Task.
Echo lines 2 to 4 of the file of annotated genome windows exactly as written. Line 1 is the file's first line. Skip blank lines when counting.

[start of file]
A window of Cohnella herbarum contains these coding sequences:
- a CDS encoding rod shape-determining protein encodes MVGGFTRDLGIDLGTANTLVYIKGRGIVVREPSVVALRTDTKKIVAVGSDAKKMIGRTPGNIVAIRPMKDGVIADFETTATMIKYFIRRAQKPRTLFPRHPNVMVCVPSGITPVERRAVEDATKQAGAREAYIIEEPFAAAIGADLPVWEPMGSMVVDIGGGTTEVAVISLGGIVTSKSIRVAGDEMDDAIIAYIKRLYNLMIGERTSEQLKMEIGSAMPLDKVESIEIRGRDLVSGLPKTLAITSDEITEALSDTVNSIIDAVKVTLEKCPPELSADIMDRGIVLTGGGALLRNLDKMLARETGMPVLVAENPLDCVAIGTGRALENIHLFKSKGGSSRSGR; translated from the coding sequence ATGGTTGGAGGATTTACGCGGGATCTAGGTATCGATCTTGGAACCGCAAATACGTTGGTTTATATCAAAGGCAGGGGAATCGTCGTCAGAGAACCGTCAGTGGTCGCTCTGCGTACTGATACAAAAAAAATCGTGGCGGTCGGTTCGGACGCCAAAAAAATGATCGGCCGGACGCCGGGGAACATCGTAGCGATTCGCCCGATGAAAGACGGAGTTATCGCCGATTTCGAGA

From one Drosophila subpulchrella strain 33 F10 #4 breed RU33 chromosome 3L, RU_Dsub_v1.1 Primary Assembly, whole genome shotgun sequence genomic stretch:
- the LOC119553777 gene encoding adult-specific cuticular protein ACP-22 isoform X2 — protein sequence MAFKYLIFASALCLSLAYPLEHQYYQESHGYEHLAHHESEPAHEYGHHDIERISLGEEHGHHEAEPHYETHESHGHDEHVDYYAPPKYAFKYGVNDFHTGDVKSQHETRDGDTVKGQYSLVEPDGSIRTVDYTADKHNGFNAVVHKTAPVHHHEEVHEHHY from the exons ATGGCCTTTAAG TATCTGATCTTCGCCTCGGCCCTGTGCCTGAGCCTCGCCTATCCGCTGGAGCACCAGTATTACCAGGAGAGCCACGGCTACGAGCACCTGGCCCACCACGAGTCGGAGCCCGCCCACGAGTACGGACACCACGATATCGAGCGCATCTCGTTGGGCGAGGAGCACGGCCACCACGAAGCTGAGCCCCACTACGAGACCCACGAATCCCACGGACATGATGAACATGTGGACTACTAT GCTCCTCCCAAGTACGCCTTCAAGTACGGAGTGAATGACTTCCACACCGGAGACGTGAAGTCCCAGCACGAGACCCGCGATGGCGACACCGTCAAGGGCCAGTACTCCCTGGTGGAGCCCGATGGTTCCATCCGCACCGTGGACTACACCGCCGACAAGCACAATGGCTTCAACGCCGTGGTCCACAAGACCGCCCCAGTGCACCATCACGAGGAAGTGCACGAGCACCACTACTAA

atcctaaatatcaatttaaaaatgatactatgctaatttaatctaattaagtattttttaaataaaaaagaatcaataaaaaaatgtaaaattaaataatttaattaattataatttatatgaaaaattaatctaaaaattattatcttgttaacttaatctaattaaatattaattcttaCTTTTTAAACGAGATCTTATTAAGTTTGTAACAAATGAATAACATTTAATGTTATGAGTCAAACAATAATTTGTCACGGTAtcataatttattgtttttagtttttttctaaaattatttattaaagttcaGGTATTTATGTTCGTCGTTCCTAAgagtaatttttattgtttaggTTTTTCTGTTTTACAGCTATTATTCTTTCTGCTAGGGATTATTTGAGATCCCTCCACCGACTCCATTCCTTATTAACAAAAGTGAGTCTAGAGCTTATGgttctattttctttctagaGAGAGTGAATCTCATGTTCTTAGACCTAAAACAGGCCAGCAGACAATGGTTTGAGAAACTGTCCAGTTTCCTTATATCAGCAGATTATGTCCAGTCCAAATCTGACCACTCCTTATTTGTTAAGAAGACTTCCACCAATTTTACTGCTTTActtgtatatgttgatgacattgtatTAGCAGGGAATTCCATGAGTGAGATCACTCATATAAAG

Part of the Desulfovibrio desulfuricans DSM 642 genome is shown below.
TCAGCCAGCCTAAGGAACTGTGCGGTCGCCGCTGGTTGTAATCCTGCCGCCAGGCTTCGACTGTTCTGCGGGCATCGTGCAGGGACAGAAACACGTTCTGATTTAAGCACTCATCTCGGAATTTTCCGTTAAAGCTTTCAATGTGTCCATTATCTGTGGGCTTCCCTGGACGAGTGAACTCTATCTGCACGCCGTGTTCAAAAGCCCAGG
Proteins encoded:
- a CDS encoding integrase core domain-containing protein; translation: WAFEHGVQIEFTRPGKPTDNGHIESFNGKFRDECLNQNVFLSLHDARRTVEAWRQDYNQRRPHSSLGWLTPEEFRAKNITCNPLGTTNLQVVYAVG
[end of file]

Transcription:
- a CDS encoding rod shape-determining protein encodes MVGGFTRDLGIDLGTANTLVYIKGRGIVVREPSVVALRTDTKKIVAVGSDAKKMIGRTPGNIVAIRPMKDGVIADFETTATMIKYFIRRAQKPRTLFPRHPNVMVCVPSGITPVERRAVEDATKQAGAREAYIIEEPFAAAIGADLPVWEPMGSMVVDIGGGTTEVAVISLGGIVTSKSIRVAGDEMDDAIIAYIKRLYNLMIGERTSEQLKMEIGSAMPLDKVESIEIRGRDLVSGLPKTLAITSDEITEALSDTVNSIIDAVKVTLEKCPPELSADIMDRGIVLTGGGALLRNLDKMLARETGMPVLVAENPLDCVAIGTGRALENIHLFKSKGGSSRSGR; translated from the coding sequence ATGGTTGGAGGATTTACGCGGGATCTAGGTATCGATCTTGGAACCGCAAATACGTTGGTTTATATCAAAGGCAGGGGAATCGTCGTCAGAGAACCGTCAGTGGTCGCTCTGCGTACTGATACAAAAAAAATCGTGGCGGTCGGTTCGGACGCCAAAAAAATGATCGGCCGGACGCCGGGGAACATCGTAGCGATTCGCCCGATGAAAGACGGAGTTATCGCCGATTTCGAGA

From one Drosophila subpulchrella strain 33 F10 #4 breed RU33 chromosome 3L, RU_Dsub_v1.1 Primary Assembly, whole genome shotgun sequence genomic stretch:
- the LOC119553777 gene encoding adult-specific cuticular protein ACP-22 isoform X2 — protein sequence MAFKYLIFASALCLSLAYPLEHQYYQESHGYEHLAHHESEPAHEYGHHDIERISLGEEHGHHEAEPHYETHESHGHDEHVDYYAPPKYAFKYGVNDFHTGDVKSQHETRDGDTVKGQYSLVEPDGSIRTVDYTADKHNGFNAVVHKTAPVHHHEEVHEHHY from the exons ATGGCCTTTAAG TATCTGATCTTCGCCTCGGCCCTGTGCCTGAGCCTCGCCTATCCGCTGGAGCACCAGTATTACCAGGAGAGCCACGGCTACGAGCACCTGGCCCACCACGAGTCGGAGCCCGCCCACGAGTACGGACACCACGATATCGAGCGCATCTCGTTGGGCGAGGAGCACGGCCACCACGAAGCTGAGCCCCACTACGAGACCCACGAATCCCACGGACATGATGAACATGTGGACTACTAT GCTCCTCCCAAGTACGCCTTCAAGTACGGAGTGAATGACTTCCACACCGGAGACGTGAAGTCCCAGCACGAGACCCGCGATGGCGACACCGTCAAGGGCCAGTACTCCCTGGTGGAGCCCGATGGTTCCATCCGCACCGTGGACTACACCGCCGACAAGCACAATGGCTTCAACGCCGTGGTCCACAAGACCGCCCCAGTGCACCATCACGAGGAAGTGCACGAGCACCACTACTAA